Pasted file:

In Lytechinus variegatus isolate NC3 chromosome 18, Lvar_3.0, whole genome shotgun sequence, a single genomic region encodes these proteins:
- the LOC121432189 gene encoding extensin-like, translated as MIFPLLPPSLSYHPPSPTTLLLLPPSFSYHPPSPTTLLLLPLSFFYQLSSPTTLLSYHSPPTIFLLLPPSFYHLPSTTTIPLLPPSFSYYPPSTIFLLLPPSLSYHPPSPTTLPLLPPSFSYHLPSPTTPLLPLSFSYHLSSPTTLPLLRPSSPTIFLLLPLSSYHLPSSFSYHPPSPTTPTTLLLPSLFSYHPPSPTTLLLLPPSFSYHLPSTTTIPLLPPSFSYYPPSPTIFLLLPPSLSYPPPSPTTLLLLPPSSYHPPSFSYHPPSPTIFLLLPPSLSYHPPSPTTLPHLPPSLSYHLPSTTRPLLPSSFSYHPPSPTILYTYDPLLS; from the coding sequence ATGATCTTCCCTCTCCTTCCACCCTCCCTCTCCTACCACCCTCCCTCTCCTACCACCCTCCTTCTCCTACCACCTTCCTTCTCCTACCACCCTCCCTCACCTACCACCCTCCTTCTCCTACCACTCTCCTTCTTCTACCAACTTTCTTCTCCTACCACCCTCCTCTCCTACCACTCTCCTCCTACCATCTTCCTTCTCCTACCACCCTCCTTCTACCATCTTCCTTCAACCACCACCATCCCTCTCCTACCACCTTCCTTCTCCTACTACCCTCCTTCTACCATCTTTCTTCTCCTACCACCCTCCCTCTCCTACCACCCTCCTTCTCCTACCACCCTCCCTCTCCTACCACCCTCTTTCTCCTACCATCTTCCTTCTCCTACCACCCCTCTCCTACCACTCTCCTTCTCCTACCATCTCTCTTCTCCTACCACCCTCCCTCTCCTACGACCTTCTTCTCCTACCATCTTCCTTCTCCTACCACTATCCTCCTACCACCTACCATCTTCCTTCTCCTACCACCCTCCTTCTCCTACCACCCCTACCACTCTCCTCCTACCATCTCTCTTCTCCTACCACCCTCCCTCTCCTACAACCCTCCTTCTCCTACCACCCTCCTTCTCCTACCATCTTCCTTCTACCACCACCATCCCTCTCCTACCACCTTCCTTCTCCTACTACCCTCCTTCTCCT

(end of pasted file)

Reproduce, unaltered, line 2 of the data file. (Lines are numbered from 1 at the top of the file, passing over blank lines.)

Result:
- the LOC121432189 gene encoding extensin-like, translated as MIFPLLPPSLSYHPPSPTTLLLLPPSFSYHPPSPTTLLLLPLSFFYQLSSPTTLLSYHSPPTIFLLLPPSFYHLPSTTTIPLLPPSFSYYPPSTIFLLLPPSLSYHPPSPTTLPLLPPSFSYHLPSPTTPLLPLSFSYHLSSPTTLPLLRPSSPTIFLLLPLSSYHLPSSFSYHPPSPTTPTTLLLPSLFSYHPPSPTTLLLLPPSFSYHLPSTTTIPLLPPSFSYYPPSPTIFLLLPPSLSYPPPSPTTLLLLPPSSYHPPSFSYHPPSPTIFLLLPPSLSYHPPSPTTLPHLPPSLSYHLPSTTRPLLPSSFSYHPPSPTILYTYDPLLS; from the coding sequence ATGATCTTCCCTCTCCTTCCACCCTCCCTCTCCTACCACCCTCCCTCTCCTACCACCCTCCTTCTCCTACCACCTTCCTTCTCCTACCACCCTCCCTCACCTACCACCCTCCTTCTCCTACCACTCTCCTTCTTCTACCAACTTTCTTCTCCTACCACCCTCCTCTCCTACCACTCTCCTCCTACCATCTTCCTTCTCCTACCACCCTCCTTCTACCATCTTCCTTCAACCACCACCATCCCTCTCCTACCACCTTCCTTCTCCTACTACCCTCCTTCTACCATCTTTCTTCTCCTACCACCCTCCCTCTCCTACCACCCTCCTTCTCCTACCACCCTCCCTCTCCTACCACCCTCTTTCTCCTACCATCTTCCTTCTCCTACCACCCCTCTCCTACCACTCTCCTTCTCCTACCATCTCTCTTCTCCTACCACCCTCCCTCTCCTACGACCTTCTTCTCCTACCATCTTCCTTCTCCTACCACTATCCTCCTACCACCTACCATCTTCCTTCTCCTACCACCCTCCTTCTCCTACCACCCCTACCACTCTCCTCCTACCATCTCTCTTCTCCTACCACCCTCCCTCTCCTACAACCCTCCTTCTCCTACCACCCTCCTTCTCCTACCATCTTCCTTCTACCACCACCATCCCTCTCCTACCACCTTCCTTCTCCTACTACCCTCCTTCTCCT